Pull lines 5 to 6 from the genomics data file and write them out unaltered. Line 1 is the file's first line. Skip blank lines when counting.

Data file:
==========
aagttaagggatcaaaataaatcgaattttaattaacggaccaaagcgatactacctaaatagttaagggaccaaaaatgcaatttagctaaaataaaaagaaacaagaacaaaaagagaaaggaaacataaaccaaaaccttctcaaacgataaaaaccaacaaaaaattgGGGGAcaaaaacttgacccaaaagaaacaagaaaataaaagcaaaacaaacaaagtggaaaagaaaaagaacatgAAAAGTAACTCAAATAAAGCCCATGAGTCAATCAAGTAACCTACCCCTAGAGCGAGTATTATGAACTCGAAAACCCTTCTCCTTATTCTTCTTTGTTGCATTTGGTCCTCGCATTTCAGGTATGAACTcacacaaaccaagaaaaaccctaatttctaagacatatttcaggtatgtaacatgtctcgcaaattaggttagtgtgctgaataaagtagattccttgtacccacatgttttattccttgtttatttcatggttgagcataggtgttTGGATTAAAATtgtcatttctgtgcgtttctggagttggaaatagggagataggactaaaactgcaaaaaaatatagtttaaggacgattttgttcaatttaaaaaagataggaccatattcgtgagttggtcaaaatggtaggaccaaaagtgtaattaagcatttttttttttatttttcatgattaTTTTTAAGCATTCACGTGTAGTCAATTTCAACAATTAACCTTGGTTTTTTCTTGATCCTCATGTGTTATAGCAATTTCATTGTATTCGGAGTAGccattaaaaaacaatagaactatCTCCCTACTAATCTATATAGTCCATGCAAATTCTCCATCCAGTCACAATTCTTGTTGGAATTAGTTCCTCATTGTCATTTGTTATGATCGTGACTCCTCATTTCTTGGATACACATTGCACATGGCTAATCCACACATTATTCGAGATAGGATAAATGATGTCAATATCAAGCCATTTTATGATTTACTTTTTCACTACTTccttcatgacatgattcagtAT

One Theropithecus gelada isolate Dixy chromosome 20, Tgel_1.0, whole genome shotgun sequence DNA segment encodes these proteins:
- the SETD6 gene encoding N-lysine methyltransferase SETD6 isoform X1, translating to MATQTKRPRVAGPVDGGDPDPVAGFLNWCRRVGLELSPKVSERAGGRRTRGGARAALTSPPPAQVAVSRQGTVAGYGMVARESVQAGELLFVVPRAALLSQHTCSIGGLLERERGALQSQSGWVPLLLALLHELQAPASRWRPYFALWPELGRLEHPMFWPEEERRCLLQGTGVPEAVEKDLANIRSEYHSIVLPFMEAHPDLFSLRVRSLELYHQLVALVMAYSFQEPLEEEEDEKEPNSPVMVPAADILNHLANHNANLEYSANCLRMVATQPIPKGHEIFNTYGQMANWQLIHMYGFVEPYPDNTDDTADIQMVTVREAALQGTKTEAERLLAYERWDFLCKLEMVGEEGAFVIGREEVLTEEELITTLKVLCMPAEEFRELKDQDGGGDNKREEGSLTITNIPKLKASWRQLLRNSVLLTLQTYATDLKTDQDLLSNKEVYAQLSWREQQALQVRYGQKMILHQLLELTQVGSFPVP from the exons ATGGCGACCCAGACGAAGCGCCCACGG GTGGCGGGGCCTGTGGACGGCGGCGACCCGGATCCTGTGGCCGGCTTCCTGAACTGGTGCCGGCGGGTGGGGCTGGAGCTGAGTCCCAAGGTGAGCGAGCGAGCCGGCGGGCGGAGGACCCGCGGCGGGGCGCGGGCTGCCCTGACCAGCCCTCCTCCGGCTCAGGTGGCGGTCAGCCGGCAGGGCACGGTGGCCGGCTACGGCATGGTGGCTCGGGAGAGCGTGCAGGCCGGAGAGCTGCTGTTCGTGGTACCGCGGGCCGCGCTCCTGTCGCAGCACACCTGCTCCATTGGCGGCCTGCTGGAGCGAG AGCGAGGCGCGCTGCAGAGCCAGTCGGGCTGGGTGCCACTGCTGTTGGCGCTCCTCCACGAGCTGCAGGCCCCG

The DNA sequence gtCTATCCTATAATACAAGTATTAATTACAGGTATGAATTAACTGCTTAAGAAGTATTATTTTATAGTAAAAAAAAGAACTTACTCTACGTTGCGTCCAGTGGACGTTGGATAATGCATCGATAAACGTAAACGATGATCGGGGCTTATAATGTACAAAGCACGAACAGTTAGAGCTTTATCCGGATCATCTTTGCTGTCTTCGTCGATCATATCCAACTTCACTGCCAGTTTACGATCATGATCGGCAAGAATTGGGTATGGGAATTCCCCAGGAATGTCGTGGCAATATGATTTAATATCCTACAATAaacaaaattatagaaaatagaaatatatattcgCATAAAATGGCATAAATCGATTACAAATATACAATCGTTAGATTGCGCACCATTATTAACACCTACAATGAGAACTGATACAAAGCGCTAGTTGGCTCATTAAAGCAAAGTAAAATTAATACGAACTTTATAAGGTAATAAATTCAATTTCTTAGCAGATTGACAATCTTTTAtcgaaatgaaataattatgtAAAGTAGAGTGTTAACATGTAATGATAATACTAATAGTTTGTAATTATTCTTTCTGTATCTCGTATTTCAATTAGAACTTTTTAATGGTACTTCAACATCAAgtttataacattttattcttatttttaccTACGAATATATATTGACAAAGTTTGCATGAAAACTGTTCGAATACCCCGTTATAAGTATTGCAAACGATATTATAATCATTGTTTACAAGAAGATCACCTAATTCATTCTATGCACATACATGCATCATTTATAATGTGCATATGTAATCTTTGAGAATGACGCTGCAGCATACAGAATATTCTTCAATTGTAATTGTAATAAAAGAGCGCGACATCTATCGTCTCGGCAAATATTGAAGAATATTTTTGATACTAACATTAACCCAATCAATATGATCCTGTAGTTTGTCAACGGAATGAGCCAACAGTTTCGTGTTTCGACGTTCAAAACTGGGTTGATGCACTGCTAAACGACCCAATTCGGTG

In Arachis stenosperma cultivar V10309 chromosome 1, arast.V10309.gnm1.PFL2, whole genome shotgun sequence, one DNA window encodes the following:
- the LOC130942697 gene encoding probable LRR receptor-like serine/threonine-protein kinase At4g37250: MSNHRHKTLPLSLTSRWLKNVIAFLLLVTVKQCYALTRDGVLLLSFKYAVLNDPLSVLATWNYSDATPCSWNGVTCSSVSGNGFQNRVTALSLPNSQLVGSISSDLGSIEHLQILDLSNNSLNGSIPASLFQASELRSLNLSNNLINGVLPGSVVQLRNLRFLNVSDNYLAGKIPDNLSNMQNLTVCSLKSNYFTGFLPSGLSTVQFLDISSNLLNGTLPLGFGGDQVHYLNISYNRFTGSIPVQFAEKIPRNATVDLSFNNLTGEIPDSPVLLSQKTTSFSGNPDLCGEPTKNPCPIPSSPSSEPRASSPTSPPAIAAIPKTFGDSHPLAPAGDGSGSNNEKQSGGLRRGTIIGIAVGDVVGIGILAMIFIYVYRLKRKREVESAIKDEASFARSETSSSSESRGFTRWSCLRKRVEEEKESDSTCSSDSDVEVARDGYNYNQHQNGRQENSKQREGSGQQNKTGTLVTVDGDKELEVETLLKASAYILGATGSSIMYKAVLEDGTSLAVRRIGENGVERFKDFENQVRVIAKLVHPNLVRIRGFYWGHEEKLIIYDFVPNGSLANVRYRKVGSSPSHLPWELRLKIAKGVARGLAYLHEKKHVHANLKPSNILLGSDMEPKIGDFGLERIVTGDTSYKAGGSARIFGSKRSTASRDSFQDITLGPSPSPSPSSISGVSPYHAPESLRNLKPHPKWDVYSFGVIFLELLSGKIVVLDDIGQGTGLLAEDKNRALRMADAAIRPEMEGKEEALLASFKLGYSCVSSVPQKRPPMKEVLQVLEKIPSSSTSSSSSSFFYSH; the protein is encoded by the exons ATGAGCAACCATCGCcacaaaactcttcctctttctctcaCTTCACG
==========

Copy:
In Arachis stenosperma cultivar V10309 chromosome 1, arast.V10309.gnm1.PFL2, whole genome shotgun sequence, one DNA window encodes the following:
- the LOC130942697 gene encoding probable LRR receptor-like serine/threonine-protein kinase At4g37250: MSNHRHKTLPLSLTSRWLKNVIAFLLLVTVKQCYALTRDGVLLLSFKYAVLNDPLSVLATWNYSDATPCSWNGVTCSSVSGNGFQNRVTALSLPNSQLVGSISSDLGSIEHLQILDLSNNSLNGSIPASLFQASELRSLNLSNNLINGVLPGSVVQLRNLRFLNVSDNYLAGKIPDNLSNMQNLTVCSLKSNYFTGFLPSGLSTVQFLDISSNLLNGTLPLGFGGDQVHYLNISYNRFTGSIPVQFAEKIPRNATVDLSFNNLTGEIPDSPVLLSQKTTSFSGNPDLCGEPTKNPCPIPSSPSSEPRASSPTSPPAIAAIPKTFGDSHPLAPAGDGSGSNNEKQSGGLRRGTIIGIAVGDVVGIGILAMIFIYVYRLKRKREVESAIKDEASFARSETSSSSESRGFTRWSCLRKRVEEEKESDSTCSSDSDVEVARDGYNYNQHQNGRQENSKQREGSGQQNKTGTLVTVDGDKELEVETLLKASAYILGATGSSIMYKAVLEDGTSLAVRRIGENGVERFKDFENQVRVIAKLVHPNLVRIRGFYWGHEEKLIIYDFVPNGSLANVRYRKVGSSPSHLPWELRLKIAKGVARGLAYLHEKKHVHANLKPSNILLGSDMEPKIGDFGLERIVTGDTSYKAGGSARIFGSKRSTASRDSFQDITLGPSPSPSPSSISGVSPYHAPESLRNLKPHPKWDVYSFGVIFLELLSGKIVVLDDIGQGTGLLAEDKNRALRMADAAIRPEMEGKEEALLASFKLGYSCVSSVPQKRPPMKEVLQVLEKIPSSSTSSSSSSFFYSH; the protein is encoded by the exons ATGAGCAACCATCGCcacaaaactcttcctctttctctcaCTTCACG